Just when one thinks, Kochi is mainly a centre for Christianity with the many beautiful basilicas and cathedrals, the Paradesi Synagogue located in Mattancherry, Kochi pops into the picture. Being one of the seven synagogues of the Cochin Jewish Community, this Mattancherry Synagogue is an orthodox Jewish religious center, with separate seating segments for men and women and the worshippers must enter the synagogue barefoot.
One can see Hindu influence here, where varied hues of clothing are used for each festival. There are many antique objects such as the Scrolls of the Law, Belgian glass chandeliers, brass-railed pulpit and various other objects. One must visit the place to get a glimpse of a Jewish religion and its specifics.
Located on the Durbar Hall Road is the Ernakulam Shiva temple in Kochi. It is temples like this and the beautiful scenery which has made Kerala, God’s own country. Dedicated to Lord Shiva, also called Ernakulathappan this temple is being one among the seven royal temples of Kochi Maharajas.
The legend of this temple is deeply tied with Mahabharatha and mainly Arjuna and his devotion to Lord Shiva. Apart from the Gowrishankara form of Shiva in the sanctum sanctorum, there is the linga which is believed to be Swayambhu. There is the Kirthamurthy shrine on the northern side and Lord Ganapathi’s shrine on the southern side.
There is also a small area which lies behind the main sanctum sanctorum and is dedicated to Goddess Parvati. And there are many other temples in the vicinity of this temple, so one can have that complete religious tour.
Every coastal region has a Marine Drive! The beautiful long promenades, the cool breeze from the sea and the azure open sky above is just refreshing! A walk facing the backwaters of Kerala with near and dear ones is something we all yearn after a long day.
There is also a shopping centre, many fast food joints and boat jetties found along the walkway. The Marine Drive extends from the Jankar Jetty to the Ernakulam Boat Jetty and there are many important landmarks such as The Marine Walkway, The House Boat Bridge and The China Net Bridge.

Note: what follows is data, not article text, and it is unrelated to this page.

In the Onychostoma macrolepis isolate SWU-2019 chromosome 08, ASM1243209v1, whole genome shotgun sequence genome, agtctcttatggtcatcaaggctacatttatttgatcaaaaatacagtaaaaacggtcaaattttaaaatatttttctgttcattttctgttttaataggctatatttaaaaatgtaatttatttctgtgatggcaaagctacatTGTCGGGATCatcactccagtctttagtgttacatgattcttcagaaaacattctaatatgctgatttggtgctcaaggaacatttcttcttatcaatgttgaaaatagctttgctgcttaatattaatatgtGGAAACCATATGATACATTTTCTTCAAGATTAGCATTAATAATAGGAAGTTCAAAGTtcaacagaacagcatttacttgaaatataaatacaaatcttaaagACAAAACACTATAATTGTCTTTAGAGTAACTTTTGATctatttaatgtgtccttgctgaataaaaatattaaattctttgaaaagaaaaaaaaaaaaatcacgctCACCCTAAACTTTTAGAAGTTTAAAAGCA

Night time is the best time because the whole promenade is lit up and the waters reflect the different lights in a sheer display of magnificence.
Having the privilege of being one of the very few temples dedicated to Vamana is the Thrikkakara temple, Thrikkakara near Kochi. This Divya Desha has a main sanctum sanctorum which holds Lord Vamana whose form is places his foot on Asura Mahabali.
There are many sub-deities such as Bhagavati, Sastavu, Naga, Brahmarakshasa which are worshipped here. The Chuttuvilakku, which is a series of a thousand lamps translating to ‘surrounding lamps’ lies ensconcing the inner walls and is just beautiful.
There is the Kapilatheertham pond which lies to the north of the sanctorum and another one outside the temple complex, and both have a lot of significance especially during Onam celebrations.
Also known as Old Kochi or West Kochi is the beautiful, old town of Fort Kochi which is best explored on foot. There is the Fort Immanuel, which comes near the K.J Herschel Road and is a strong symbol of the deep Portuguese alliance with the then Maharaja of Kochi, a little further away is the Dutch cemetery, which has many tomb stones of European colonial visitors.
The sea is the best place to be nearing evening and the Cochin club, which is a strong reminder of the British ambience, has a voluminous library and a nice collection of trophies and other antiquities. The Vasco-da Gama square, Princess Street and Pierce Leslie Bungalow are a few other places one can visit in Fort Kochi.
The Willingdon Island in Kochi is a perfect combination of human and nature interaction tangled with development! This artificial island which is the largest in India is the navy hub of Kerala. The Kochi Naval Base (Southern Navy Command) is one of the important things Willingdon Island is known for.
There are commercial and Industrial centres and it strategically forms a bridge with other seaports around the world. There are many fancy hotels and a large aerodrome of the Royal Air Force nearby. One must make it a point to visit this place and marvel at the advanced economics and industrial sector of Kerala.
Kerala has many sobriquets and ‘God’s own country’ is the most apt one. The places here are so beautifully maintained and made palatable to the public that one cannot but envy the amount of tourism it gets. One must visit Kerala at least once a year to be transported to a beautiful, different planet!